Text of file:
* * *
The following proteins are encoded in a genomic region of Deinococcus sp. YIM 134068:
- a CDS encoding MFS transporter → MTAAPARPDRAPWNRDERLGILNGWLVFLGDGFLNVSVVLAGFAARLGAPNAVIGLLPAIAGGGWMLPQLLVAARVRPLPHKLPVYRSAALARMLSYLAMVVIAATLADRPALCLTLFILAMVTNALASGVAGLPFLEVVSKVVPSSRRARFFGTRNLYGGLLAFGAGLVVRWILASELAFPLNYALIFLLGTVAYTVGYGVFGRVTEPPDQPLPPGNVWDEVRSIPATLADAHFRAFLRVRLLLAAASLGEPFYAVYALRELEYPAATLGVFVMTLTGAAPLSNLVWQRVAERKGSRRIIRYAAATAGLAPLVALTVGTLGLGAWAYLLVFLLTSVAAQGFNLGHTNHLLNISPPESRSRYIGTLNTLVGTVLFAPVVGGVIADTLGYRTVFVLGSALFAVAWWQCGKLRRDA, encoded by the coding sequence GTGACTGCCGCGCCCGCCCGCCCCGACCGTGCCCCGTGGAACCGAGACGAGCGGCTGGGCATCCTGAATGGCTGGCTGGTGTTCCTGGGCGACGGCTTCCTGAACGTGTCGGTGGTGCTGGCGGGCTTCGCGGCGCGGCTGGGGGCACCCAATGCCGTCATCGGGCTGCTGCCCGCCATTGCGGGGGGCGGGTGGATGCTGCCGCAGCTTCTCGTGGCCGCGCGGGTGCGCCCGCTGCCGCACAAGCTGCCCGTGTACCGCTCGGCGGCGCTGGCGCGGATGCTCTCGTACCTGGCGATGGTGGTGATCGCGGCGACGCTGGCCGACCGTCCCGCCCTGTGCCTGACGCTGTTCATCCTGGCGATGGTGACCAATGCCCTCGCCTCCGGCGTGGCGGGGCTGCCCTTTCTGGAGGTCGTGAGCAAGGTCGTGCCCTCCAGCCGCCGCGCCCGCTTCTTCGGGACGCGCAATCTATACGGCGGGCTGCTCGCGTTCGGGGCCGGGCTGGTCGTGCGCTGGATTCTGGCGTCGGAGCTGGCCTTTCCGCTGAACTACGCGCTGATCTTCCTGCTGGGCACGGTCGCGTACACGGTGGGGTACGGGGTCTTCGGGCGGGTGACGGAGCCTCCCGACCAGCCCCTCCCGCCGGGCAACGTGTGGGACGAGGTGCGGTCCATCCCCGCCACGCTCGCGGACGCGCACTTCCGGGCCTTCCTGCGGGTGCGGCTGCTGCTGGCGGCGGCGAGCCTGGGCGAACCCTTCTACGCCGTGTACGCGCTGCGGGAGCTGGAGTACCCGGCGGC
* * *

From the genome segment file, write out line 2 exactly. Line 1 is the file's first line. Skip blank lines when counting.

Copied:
- a CDS encoding MFS transporter → MTAAPARPDRAPWNRDERLGILNGWLVFLGDGFLNVSVVLAGFAARLGAPNAVIGLLPAIAGGGWMLPQLLVAARVRPLPHKLPVYRSAALARMLSYLAMVVIAATLADRPALCLTLFILAMVTNALASGVAGLPFLEVVSKVVPSSRRARFFGTRNLYGGLLAFGAGLVVRWILASELAFPLNYALIFLLGTVAYTVGYGVFGRVTEPPDQPLPPGNVWDEVRSIPATLADAHFRAFLRVRLLLAAASLGEPFYAVYALRELEYPAATLGVFVMTLTGAAPLSNLVWQRVAERKGSRRIIRYAAATAGLAPLVALTVGTLGLGAWAYLLVFLLTSVAAQGFNLGHTNHLLNISPPESRSRYIGTLNTLVGTVLFAPVVGGVIADTLGYRTVFVLGSALFAVAWWQCGKLRRDA, encoded by the coding sequence GTGACTGCCGCGCCCGCCCGCCCCGACCGTGCCCCGTGGAACCGAGACGAGCGGCTGGGCATCCTGAATGGCTGGCTGGTGTTCCTGGGCGACGGCTTCCTGAACGTGTCGGTGGTGCTGGCGGGCTTCGCGGCGCGGCTGGGGGCACCCAATGCCGTCATCGGGCTGCTGCCCGCCATTGCGGGGGGCGGGTGGATGCTGCCGCAGCTTCTCGTGGCCGCGCGGGTGCGCCCGCTGCCGCACAAGCTGCCCGTGTACCGCTCGGCGGCGCTGGCGCGGATGCTCTCGTACCTGGCGATGGTGGTGATCGCGGCGACGCTGGCCGACCGTCCCGCCCTGTGCCTGACGCTGTTCATCCTGGCGATGGTGACCAATGCCCTCGCCTCCGGCGTGGCGGGGCTGCCCTTTCTGGAGGTCGTGAGCAAGGTCGTGCCCTCCAGCCGCCGCGCCCGCTTCTTCGGGACGCGCAATCTATACGGCGGGCTGCTCGCGTTCGGGGCCGGGCTGGTCGTGCGCTGGATTCTGGCGTCGGAGCTGGCCTTTCCGCTGAACTACGCGCTGATCTTCCTGCTGGGCACGGTCGCGTACACGGTGGGGTACGGGGTCTTCGGGCGGGTGACGGAGCCTCCCGACCAGCCCCTCCCGCCGGGCAACGTGTGGGACGAGGTGCGGTCCATCCCCGCCACGCTCGCGGACGCGCACTTCCGGGCCTTCCTGCGGGTGCGGCTGCTGCTGGCGGCGGCGAGCCTGGGCGAACCCTTCTACGCCGTGTACGCGCTGCGGGAGCTGGAGTACCCGGCGGC